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Topic

Environmentally Preferable Purchasing (EPP) can be the key to reducing solid waste generation by minimizing materials and packaging while also saving time and money. But with hundreds of procured products to consider for improvement opportunities, how do you decide where to focus? Today's session will dive into two case studies where purchasing decisions were used to reduce waste generation but each approached this opportunity from different angles.

The first section will focus on a project completed at a Hospital on Long Island. The goal of this project was to identify purchasing improvement opportunities for implementing EPP to ultimately reduce municipal solid waste at their hospital. Using a top-down approach, the hospital's purchasing records were analyzed to identify the top 10 products contributing to the hospital waste stream, for which environmentally preferable alternatives were then identified. Total cost of ownership and environmental preference also played a role in identifying viable alternatives.

Next we'll hear about how a waste audit influenced purchasing decisions and waste segregation at Rochester General Hospital. Here, a bottom-up approach, by way of a waste audit, was conducted at the hospital to identify the largest product and packaging contributors to the waste stream. In this case, purchasing records also provided valuable information in identifying large sources of packaging waste. Find out how this valuable information ended up informing RGH's purchasing behavior and ultimately uncovered a huge cost savings opportunity.

Learning Objectives

  • Understand the two approaches hospitals have taken to inform purchasing decisions
  • Learn the connections between sustainable purchasing and waste prevention.
  • Identify that assessing the total costs of ownership is crucial to making smart, cost-effective purchasing decisions.
  • Recognize the significance of training and its role in waste prevention and achieving cost savings.

Presenters

Trish Donohue.jpgTrish Donohue, Sr. Pollution Prevention Engineer, Sustainable Supply Chain Program Manager, NYS Pollution Prevention Institute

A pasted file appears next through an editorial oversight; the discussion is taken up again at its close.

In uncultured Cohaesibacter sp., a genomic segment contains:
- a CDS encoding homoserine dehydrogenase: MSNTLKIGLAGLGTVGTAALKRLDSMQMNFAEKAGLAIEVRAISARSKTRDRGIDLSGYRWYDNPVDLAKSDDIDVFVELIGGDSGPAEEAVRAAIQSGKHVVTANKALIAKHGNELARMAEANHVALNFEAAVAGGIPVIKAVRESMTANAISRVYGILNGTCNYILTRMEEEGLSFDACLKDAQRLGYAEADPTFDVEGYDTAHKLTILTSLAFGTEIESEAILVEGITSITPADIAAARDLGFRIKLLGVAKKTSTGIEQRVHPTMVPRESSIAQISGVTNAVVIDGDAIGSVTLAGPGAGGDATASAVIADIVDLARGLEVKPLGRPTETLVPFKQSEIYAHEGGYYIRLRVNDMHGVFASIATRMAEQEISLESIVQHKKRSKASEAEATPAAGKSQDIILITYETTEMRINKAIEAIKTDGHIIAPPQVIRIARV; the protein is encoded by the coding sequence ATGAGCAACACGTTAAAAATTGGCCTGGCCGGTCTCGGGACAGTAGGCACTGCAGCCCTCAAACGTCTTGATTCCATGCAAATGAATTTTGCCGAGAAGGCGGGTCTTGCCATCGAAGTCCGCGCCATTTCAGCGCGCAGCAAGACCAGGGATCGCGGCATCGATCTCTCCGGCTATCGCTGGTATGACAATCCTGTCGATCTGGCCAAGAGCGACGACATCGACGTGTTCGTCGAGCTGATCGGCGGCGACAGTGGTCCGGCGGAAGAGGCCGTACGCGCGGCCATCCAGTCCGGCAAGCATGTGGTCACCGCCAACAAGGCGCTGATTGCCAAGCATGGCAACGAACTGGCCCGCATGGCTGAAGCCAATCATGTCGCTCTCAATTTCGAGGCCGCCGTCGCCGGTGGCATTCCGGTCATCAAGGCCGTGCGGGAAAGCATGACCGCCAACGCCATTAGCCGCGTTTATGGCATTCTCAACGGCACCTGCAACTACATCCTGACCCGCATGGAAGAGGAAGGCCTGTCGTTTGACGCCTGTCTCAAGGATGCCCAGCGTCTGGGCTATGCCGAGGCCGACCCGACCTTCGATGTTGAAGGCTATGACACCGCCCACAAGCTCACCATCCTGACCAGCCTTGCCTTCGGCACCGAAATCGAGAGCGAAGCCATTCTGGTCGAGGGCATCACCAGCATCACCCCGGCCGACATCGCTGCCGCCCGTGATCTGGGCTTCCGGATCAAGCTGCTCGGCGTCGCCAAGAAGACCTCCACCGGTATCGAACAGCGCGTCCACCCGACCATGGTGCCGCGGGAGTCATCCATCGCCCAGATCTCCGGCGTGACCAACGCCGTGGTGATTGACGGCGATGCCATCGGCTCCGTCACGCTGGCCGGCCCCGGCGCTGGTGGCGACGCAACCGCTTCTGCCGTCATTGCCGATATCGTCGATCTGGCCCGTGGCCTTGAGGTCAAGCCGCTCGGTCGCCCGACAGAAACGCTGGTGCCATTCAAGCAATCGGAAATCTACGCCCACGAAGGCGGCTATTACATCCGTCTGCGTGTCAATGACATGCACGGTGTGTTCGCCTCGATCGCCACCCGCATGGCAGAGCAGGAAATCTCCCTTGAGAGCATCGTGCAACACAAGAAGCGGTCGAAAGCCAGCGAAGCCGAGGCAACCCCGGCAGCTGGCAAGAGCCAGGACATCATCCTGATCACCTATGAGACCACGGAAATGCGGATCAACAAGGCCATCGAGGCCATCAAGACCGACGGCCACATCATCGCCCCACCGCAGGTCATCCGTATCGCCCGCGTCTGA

Patricia Donohue is the sustainable supply chain program manager and a senior pollution prevention engineer at the New York State Pollution Prevention Institute (NYSP2I) at Rochester Institute of Technology. Ms. Donohue provides technical environmental assistance to NYS industries to reduce their environmental footprint and save cost.

For nearly twenty years, Ms. Donohue has supported industry with pollution prevention challenges. Her strong background in environmental engineering and Lean Six Sigma helps to identify losses and waste in manufacturing systems, leading to process improvement and a reduction in environmental footprint. Additional industrial experience includes supporting Fortune 500 companies such as IBM, Novartis Pharmaceuticals and Johnson Controls. Ms. Donohue possesses strong business acumen, having been a product and marketing manager for a $40 million product line.

Wayne Morton, Environmental Health and Safety Manager, Rochester General Hospital

Wayne Morton is The Director of Environmental, Health and Safety for Rochester Regional Health Systems which consists of five hospitals with services in 150 locations. He administers the system's compliance with The Joint Commission's Environment of Care programs, environmental, health and safety regulations and surgical research operations.

Mr. Morton has been with the RRH system since 2001, most recently as environmental health and safety manager for Rochester General Hospital. He has a master's degree in healthcare administration from Roberts Wesleyan College and is certified as a healthcare safety professional and occupational health and safety technologist.
Ava Labuzetta, Pollution Prevention Engineer, NYS Pollution Prevention Institute

Ava Labuzetta is a pollution prevention engineer at the New York State Pollution Prevention Institute at Rochester Institute of Technology. In this role, she provides technical assistance to the Green Technology Accelerator Center, Direct Assistance and Sustainable Supply Chain Programs. This includes completing industry process assessments and identifying areas for improvement as well as researching solutions that result in waste and pollution reduction.

Ms. Labuzetta holds a bachelor of science in environmental engineering from the University of Vermont and is certified as an Engineer in Training (E.I.T.). Her academic work focused heavily on designing solutions to issues surrounding water quality, water treatment processes and energy consumption. At NYSP2I, she now applies this technical knowledge to projects across New York State.

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